Not only is James Tughan a highly recognized Canadian visual artist, but he is also a friend of Northwestern English professor, Samuel Martin.
Nov. 10-11, Tughan will speak in chapel, share poetry in a Deep Song Reading and display his artwork in a show entitled “Triage: New Drawings and Poetry from the Forest Psalter” in the Te Paske Gallary.
Tughan taught Martin Intro to Art at Redeemer College in Ancaster, Ontario, Canada. However, the two didn’t always see eye-to-eye.
“I thought I would hate him,” Martin said. “He marked one of my assignments harshly, and I was upset about the grade, so I made a collage of his written comments for my final project. I was an angsty student.”
Martin went on to say he was unaware the impact this project would have on his relationship with Tughan.
“He loved it, and said that it did what art was supposed to do,” Martin said. “It started a conversation between us.”
Martin was studying creative writing and was amazed by Tughan’s ability to tell effective visual stories. He began showing interest in Tughan’s work.
“I took classes with him all the way through college, and he inspired me to take up an art minor,” Martin said. “James ended up being one of the evaluators at my senior art show.”
Martin has the privilege to introduce his old professor and friend to the NW community. Martin invited Tughan to bring his show to northwest Iowa. Tughan will also be sharing something new.
“Poetry is new with this show, but he has done storytelling before,” Martin said. “He has a famous series that’s traveled around the world called the ‘Dreaming of Lions’ project. This is a series of drawings all telling one visual story.”
Tughan’s fantasy narrative, set in rural China, follows a large cast of characters passing through great adversity and out of imprisonment with the help of a gang of circus characters.
“Jugglers and hang gliders begin an exodus and help a people find their way out of the prison colony,” Martin said. Tughan’s art explores the drastic contrast between extremely close-up scenes and massive panel drawings featuring hundreds of characters. And he does this intricate art with pastels.
“It’s incredible,” Martin said. “People don’t think of using pastels for photo-realism, it is an uncommon medium. But James’ use of pastels is stunning.”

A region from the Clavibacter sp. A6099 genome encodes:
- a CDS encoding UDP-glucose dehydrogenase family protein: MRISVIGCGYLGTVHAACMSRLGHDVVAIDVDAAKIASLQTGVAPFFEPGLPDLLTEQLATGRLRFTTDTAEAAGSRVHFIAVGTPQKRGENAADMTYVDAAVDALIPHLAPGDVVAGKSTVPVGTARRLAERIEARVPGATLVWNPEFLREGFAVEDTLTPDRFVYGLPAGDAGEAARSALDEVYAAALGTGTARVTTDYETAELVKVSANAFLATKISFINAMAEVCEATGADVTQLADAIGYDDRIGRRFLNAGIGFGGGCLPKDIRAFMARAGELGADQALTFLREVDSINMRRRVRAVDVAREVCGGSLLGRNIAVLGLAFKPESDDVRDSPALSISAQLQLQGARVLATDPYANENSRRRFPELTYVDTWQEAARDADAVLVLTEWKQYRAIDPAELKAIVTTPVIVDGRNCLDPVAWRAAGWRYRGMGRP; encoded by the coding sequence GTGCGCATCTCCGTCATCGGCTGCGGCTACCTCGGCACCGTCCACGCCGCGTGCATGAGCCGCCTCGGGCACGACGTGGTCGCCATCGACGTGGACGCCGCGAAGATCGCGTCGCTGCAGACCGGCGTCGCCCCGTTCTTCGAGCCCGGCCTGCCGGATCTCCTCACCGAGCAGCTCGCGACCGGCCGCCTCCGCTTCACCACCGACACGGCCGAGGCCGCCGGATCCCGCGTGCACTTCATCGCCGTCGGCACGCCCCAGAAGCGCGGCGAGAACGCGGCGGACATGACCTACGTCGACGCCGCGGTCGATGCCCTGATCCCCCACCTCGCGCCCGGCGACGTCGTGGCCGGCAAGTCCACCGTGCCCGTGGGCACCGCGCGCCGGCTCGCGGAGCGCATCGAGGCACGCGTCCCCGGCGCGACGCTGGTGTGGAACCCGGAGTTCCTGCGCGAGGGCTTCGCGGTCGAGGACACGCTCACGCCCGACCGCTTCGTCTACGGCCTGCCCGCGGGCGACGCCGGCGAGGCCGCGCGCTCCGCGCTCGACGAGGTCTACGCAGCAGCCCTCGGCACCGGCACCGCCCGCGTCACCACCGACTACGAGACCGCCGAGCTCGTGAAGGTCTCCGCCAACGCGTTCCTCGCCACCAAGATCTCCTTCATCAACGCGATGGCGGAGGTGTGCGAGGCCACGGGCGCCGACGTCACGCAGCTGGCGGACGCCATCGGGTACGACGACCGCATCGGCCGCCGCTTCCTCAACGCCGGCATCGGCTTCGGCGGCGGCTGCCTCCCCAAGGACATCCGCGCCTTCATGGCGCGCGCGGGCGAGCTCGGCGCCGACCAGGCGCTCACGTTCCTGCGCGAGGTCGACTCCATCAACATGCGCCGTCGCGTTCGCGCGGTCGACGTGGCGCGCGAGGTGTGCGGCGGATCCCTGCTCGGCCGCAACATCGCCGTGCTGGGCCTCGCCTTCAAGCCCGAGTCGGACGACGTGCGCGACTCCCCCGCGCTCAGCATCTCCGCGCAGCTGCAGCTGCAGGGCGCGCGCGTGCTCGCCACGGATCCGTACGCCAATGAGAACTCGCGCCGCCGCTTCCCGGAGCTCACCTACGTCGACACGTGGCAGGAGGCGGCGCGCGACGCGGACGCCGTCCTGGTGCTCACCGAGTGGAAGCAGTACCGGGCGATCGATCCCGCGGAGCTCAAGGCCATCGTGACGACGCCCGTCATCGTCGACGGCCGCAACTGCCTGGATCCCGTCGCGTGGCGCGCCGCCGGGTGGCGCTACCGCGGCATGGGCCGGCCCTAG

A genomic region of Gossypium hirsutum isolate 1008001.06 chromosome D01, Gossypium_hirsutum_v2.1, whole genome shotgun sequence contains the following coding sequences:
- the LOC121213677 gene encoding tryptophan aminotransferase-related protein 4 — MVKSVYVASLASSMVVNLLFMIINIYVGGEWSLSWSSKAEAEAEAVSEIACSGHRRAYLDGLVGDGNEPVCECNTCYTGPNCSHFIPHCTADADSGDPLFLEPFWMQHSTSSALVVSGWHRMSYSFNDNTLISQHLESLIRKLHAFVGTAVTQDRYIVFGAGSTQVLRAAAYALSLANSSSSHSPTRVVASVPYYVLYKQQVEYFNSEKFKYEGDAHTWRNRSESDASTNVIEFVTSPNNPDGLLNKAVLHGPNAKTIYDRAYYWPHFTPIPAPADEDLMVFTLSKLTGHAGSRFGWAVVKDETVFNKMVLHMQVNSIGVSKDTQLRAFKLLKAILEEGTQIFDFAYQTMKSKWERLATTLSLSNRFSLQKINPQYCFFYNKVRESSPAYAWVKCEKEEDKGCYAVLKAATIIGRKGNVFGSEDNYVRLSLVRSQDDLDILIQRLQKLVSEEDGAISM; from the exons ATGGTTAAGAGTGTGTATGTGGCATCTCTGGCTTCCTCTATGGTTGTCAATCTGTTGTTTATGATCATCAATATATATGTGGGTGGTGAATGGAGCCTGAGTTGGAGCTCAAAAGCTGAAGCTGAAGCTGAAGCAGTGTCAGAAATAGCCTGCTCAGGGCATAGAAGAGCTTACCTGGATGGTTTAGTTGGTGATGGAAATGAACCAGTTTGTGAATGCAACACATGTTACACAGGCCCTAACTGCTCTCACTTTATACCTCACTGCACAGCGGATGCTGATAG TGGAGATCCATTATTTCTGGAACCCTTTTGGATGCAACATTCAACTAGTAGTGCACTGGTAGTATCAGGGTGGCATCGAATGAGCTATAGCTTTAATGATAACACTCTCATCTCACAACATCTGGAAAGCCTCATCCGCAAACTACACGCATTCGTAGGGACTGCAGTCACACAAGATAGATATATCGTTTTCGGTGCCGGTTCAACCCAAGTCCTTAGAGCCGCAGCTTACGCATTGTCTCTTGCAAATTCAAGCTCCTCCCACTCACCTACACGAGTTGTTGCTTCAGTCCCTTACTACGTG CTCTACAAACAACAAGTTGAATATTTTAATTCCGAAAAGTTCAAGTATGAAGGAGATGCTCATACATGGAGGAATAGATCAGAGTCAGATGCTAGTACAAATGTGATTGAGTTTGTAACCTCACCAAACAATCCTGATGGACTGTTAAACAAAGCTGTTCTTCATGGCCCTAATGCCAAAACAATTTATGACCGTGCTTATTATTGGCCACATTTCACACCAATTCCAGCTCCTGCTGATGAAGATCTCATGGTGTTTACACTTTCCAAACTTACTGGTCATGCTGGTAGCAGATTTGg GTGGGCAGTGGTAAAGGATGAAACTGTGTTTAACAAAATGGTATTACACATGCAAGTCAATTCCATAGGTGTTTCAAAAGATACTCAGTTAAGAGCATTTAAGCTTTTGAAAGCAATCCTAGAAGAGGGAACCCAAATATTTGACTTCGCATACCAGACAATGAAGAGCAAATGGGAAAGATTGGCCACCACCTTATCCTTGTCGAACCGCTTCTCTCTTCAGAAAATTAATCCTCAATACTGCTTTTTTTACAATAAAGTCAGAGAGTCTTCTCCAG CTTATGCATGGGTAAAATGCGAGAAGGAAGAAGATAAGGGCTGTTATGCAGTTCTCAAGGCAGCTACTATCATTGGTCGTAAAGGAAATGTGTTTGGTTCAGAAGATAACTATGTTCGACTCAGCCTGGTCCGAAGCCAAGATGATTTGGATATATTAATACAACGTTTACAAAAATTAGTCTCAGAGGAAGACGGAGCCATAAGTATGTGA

“This show is a return to the style of art he was doing before his ‘Dreaming of Lions’ project,” Martin said.
The style Tughan explores in his show is called cartographic realism. This style involves looking closely at the world and human objects evident in nature.
“These new works explore humanity’s place in the natural world,” Martin said. “They’re incredibly beautiful.”
“A lot of the work tends to have lyrical, visually soothing lines set against dark subject matter,” Martin said. Tughan’s work is rooted in lived experience, and is created to help him and others deal with their experiences.
“It is about dealing with wounds,” Martin said, “The show is closely tied to James’ recent loss of his son.”
Participants at the show will be exposed to detailed images of the often neglected surfaces in nature, such as the Canadian wilderness. Tughan’s pieces invite all to question what spaces in life are often overlooked.
“Unless we look closely, we miss the beauty of these surfaces. There is beauty, even in the wake of tragedy,” Martin said.
“This show is for anyone has ever lost someone, or knows of anyone going through a dark time,” Martin said. “It is for anyone asking how they heal while still acknowledging their hurt, examining these questions through the lens of poetry and art.”
For more information, visit jamestughan.blogspot.com.
Tughan’s show will open with a Deep Song Reading on Nov. 10 at 7p.m. in the Te Paske Art Gallery. The artwork will be displayed in the gallery until Dec. 12. He also will speak in Christ Chapel.